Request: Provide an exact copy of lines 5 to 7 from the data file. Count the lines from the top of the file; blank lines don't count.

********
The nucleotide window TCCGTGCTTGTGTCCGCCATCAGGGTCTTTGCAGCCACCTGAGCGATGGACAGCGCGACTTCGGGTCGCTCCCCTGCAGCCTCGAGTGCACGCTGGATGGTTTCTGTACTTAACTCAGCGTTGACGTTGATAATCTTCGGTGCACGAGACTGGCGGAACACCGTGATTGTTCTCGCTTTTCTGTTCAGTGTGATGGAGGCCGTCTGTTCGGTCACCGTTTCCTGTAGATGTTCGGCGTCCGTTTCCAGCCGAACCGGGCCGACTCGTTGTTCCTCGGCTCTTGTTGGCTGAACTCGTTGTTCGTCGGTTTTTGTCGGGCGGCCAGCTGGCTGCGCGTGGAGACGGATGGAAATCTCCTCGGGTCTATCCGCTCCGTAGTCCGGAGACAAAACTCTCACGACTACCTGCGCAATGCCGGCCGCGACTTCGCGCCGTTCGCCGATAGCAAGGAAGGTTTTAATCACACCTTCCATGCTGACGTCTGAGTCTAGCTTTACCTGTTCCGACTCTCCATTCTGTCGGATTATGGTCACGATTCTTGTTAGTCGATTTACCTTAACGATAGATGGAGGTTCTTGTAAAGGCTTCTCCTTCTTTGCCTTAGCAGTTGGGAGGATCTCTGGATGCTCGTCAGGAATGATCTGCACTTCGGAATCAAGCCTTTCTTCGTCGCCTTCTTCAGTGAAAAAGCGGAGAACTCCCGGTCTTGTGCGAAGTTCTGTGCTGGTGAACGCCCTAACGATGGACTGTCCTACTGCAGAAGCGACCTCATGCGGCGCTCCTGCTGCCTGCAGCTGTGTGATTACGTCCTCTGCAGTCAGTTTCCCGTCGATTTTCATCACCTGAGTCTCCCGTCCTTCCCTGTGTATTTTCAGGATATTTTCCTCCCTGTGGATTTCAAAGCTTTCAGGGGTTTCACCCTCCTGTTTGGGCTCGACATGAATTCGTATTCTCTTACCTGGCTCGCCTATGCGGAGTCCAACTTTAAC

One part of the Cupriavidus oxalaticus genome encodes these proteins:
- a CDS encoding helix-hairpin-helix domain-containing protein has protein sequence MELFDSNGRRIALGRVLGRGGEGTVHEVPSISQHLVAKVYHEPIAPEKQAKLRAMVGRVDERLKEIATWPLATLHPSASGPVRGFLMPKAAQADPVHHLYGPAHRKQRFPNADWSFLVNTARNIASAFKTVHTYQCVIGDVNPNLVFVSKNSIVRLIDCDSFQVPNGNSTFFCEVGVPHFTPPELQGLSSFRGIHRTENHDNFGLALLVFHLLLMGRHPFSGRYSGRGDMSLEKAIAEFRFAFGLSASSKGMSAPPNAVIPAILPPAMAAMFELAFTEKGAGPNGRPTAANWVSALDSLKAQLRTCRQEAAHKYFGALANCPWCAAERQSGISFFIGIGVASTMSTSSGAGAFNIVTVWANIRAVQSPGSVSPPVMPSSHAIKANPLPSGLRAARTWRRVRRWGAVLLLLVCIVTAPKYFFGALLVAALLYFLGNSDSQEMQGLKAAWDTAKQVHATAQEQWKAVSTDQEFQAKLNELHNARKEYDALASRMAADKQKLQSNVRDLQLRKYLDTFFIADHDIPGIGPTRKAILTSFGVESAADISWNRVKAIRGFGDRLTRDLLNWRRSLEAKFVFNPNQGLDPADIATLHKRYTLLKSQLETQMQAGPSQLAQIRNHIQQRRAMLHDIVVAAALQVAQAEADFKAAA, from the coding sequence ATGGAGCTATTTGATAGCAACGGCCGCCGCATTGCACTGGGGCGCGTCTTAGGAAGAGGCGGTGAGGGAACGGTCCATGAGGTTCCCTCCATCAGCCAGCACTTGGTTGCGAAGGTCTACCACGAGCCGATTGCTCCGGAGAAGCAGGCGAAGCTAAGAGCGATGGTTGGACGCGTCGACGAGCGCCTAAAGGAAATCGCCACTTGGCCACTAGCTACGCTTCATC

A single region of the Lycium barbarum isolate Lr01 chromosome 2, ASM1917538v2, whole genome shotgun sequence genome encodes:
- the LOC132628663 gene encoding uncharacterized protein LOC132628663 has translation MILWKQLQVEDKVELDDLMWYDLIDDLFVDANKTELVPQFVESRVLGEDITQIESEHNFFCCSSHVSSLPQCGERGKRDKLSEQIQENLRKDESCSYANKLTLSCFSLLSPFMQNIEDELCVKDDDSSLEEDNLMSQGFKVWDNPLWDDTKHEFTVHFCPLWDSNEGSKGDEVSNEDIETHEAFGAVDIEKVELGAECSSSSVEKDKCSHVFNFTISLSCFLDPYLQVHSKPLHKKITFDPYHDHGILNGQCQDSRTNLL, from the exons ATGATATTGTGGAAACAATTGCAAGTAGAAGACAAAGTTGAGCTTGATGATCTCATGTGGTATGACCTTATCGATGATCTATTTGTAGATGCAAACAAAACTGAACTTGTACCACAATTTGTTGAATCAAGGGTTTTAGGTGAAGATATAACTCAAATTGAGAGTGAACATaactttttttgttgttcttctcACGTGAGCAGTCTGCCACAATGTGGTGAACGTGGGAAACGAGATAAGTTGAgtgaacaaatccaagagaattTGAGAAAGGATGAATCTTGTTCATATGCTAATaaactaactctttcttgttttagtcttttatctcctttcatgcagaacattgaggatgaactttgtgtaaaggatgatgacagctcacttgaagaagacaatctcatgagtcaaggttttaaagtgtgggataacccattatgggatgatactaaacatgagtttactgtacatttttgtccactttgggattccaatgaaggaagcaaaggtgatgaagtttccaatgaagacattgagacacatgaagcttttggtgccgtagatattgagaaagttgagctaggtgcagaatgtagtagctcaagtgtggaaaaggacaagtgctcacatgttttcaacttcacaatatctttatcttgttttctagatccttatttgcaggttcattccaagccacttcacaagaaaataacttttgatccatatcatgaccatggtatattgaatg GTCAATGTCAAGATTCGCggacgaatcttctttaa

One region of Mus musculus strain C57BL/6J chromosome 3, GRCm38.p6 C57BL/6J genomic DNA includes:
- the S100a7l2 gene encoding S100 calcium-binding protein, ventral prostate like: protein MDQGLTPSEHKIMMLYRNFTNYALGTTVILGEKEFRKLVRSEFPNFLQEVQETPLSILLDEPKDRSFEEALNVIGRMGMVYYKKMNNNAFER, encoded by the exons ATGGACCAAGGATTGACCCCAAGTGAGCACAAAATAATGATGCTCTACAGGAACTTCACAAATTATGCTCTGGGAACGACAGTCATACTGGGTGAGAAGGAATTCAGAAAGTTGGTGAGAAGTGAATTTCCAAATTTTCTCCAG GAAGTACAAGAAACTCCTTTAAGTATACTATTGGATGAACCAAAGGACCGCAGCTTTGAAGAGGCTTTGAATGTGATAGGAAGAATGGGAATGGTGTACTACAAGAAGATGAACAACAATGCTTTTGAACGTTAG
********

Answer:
- the LOC132628663 gene encoding uncharacterized protein LOC132628663 has translation MILWKQLQVEDKVELDDLMWYDLIDDLFVDANKTELVPQFVESRVLGEDITQIESEHNFFCCSSHVSSLPQCGERGKRDKLSEQIQENLRKDESCSYANKLTLSCFSLLSPFMQNIEDELCVKDDDSSLEEDNLMSQGFKVWDNPLWDDTKHEFTVHFCPLWDSNEGSKGDEVSNEDIETHEAFGAVDIEKVELGAECSSSSVEKDKCSHVFNFTISLSCFLDPYLQVHSKPLHKKITFDPYHDHGILNGQCQDSRTNLL, from the exons ATGATATTGTGGAAACAATTGCAAGTAGAAGACAAAGTTGAGCTTGATGATCTCATGTGGTATGACCTTATCGATGATCTATTTGTAGATGCAAACAAAACTGAACTTGTACCACAATTTGTTGAATCAAGGGTTTTAGGTGAAGATATAACTCAAATTGAGAGTGAACATaactttttttgttgttcttctcACGTGAGCAGTCTGCCACAATGTGGTGAACGTGGGAAACGAGATAAGTTGAgtgaacaaatccaagagaattTGAGAAAGGATGAATCTTGTTCATATGCTAATaaactaactctttcttgttttagtcttttatctcctttcatgcagaacattgaggatgaactttgtgtaaaggatgatgacagctcacttgaagaagacaatctcatgagtcaaggttttaaagtgtgggataacccattatgggatgatactaaacatgagtttactgtacatttttgtccactttgggattccaatgaaggaagcaaaggtgatgaagtttccaatgaagacattgagacacatgaagcttttggtgccgtagatattgagaaagttgagctaggtgcagaatgtagtagctcaagtgtggaaaaggacaagtgctcacatgttttcaacttcacaatatctttatcttgttttctagatccttatttgcaggttcattccaagccacttcacaagaaaataacttttgatccatatcatgaccatggtatattgaatg GTCAATGTCAAGATTCGCggacgaatcttctttaa

One region of Mus musculus strain C57BL/6J chromosome 3, GRCm38.p6 C57BL/6J genomic DNA includes:
- the S100a7l2 gene encoding S100 calcium-binding protein, ventral prostate like: protein MDQGLTPSEHKIMMLYRNFTNYALGTTVILGEKEFRKLVRSEFPNFLQEVQETPLSILLDEPKDRSFEEALNVIGRMGMVYYKKMNNNAFER, encoded by the exons ATGGACCAAGGATTGACCCCAAGTGAGCACAAAATAATGATGCTCTACAGGAACTTCACAAATTATGCTCTGGGAACGACAGTCATACTGGGTGAGAAGGAATTCAGAAAGTTGGTGAGAAGTGAATTTCCAAATTTTCTCCAG GAAGTACAAGAAACTCCTTTAAGTATACTATTGGATGAACCAAAGGACCGCAGCTTTGAAGAGGCTTTGAATGTGATAGGAAGAATGGGAATGGTGTACTACAAGAAGATGAACAACAATGCTTTTGAACGTTAG